You can also glean the difference between a satisfying narrative and an unsatisfying one if you look back to the first season of Game of Thrones, which was adapting a completed book. By the end of that season, the ostensible main character Ned Stark is dead. Leading up to his death, the audience was given a lot of clues about what kind of fantasy world Westeros was, and it doesn’t seem like a very nice one. Ned Stark, though, is a more familiar kind of noble fantasy character, the sort who usually beats even the grimmest of odds. Even if Ned’s death is shocking, it reinforces the themes of that season—that the politics of Westeros are deadly, and the established tropes of fantasy narratives are not going to apply here.

Photo: HBO

Contrast that with the Night King, or in the book series, the Night’s King. In the show, the Night King is the leader of the White Walkers, a zombie army beyond the wall. In the books, the Night’s King is a figure from folklore, a leader of the Night’s Watch who fell in love with a White Walker and led the Night’s Watch to commit atrocities before he was struck down by several other northern forces. In one of the books where the Night’s King is mentioned, A Storm of Swords, Bran Stark reveals to the audience that the servant who told him the story of the Night’s King said that he belonged to the Stark family, and was in fact named Brandon Stark.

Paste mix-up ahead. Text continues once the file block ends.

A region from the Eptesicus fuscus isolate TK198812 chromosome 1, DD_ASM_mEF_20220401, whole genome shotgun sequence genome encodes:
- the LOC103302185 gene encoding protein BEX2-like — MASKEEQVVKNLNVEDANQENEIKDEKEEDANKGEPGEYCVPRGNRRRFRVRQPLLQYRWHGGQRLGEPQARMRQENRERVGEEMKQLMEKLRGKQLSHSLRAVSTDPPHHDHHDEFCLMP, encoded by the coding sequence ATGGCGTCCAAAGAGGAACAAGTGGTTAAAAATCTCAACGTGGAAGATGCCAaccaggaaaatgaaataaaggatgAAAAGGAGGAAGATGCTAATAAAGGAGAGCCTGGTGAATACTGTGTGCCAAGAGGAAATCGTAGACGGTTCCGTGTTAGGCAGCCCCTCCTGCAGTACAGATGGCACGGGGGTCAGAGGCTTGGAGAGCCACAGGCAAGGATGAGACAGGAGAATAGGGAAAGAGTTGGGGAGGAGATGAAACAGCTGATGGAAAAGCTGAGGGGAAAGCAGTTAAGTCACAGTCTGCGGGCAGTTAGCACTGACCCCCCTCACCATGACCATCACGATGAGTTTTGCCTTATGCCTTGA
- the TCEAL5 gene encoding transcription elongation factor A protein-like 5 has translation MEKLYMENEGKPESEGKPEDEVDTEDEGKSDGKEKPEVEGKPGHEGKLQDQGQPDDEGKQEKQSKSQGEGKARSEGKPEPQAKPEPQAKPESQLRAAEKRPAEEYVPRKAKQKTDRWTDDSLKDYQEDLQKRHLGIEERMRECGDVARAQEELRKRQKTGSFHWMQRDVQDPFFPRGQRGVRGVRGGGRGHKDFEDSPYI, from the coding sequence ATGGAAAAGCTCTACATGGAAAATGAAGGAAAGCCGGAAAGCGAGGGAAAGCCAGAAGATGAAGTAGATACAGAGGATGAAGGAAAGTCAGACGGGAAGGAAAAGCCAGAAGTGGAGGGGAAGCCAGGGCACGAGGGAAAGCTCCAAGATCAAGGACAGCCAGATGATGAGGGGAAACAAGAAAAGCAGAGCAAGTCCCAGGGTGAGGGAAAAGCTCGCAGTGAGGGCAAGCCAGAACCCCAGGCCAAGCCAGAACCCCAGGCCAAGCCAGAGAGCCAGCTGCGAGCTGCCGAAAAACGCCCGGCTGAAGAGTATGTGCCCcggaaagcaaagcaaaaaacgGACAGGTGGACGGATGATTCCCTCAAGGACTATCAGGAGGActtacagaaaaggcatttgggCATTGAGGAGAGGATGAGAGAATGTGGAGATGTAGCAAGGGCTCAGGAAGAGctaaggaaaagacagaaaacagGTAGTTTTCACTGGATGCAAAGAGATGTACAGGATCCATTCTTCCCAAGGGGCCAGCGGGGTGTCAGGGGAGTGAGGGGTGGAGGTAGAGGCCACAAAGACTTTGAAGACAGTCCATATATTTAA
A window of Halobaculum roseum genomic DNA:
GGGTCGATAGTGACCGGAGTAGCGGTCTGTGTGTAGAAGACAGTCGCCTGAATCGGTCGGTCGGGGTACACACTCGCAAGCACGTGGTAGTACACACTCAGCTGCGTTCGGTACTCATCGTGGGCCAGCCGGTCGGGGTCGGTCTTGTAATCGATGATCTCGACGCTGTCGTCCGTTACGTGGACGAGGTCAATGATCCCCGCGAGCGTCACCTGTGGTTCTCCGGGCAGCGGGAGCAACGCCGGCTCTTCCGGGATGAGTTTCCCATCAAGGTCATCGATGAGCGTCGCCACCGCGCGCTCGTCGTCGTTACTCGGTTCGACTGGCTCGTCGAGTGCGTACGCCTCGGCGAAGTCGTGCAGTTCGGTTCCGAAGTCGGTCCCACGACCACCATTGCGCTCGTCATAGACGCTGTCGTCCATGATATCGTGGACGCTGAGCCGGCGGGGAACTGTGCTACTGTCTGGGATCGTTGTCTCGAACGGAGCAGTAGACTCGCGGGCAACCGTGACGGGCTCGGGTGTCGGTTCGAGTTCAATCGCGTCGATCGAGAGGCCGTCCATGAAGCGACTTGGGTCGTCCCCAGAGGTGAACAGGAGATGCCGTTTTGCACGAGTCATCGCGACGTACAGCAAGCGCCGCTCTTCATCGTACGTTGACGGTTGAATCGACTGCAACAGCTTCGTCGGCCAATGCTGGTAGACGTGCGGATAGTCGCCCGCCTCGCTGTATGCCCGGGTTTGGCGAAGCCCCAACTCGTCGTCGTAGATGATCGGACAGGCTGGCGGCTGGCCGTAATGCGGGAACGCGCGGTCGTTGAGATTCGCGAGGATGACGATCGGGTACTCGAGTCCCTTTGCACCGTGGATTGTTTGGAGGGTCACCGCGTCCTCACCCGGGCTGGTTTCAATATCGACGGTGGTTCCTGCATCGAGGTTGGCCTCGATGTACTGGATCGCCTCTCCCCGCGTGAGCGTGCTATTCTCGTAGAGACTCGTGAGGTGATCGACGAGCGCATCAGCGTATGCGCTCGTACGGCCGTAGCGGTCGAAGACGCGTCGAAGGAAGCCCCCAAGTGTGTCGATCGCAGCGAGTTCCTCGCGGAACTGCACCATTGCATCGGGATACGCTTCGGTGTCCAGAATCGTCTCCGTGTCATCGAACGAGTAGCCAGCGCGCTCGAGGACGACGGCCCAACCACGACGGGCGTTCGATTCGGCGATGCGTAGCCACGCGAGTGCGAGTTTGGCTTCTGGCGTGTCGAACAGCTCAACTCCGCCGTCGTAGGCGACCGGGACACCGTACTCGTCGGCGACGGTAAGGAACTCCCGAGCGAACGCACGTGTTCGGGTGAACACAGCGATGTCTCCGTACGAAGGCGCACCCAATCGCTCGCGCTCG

I know why in the show, The Night King is just a guy—a blue guy who can raise the dead, but a guy nonetheless. Whatever his connection to Bran Stark is, it would have taken too long to untangle and explain to the audience, and it’s easier to just give the White Walkers a leader that the heroes can kill. But given that the Night King and Bran ended up inextricably linked in the show anyway, the more intricate, mystical version of the Night’s King seems like a better choice for that narrative. Right now, we’ll never know what version of the story is more satisfying to the viewer. I sure wish that the final few books of the series had already been released before the show was adapted, though, because I’ve got a feeling that the Night’s King might end up important to Bran’s development in the books. While answering a question about the adaptation of the series and the change from The Night’s King to The Night King, author George R. R. Martin even refers to The Night’s King as “the form I prefer.

Once the books are finished—if they are ever finished—I can’t help but think that someone is going to have to take another stab at adapting them. Knowing how some aspects of the plot were going to go clearly helped the showrunners of Game of Thrones. I can see how they tried to foreshadow Arya’s fatal blow of the Night King for the past few years, even though ideally they could’ve set that plot point up way before that, along with many others, if they’d only known. You need to know what the story is about as a whole, and that will be clearer once the books are over. An enterprising writer and director will have a better idea of what plotlines to push back or pull into the forefront, a better understanding of what each character is trying to achieve, and the moments that the show’s creative team needs to emphasise to establish that character growth.

It feels to me that a second adaptation of this series is inevitable. But movies next time, y’all. I don’t think I can spend another ten years in Westeros.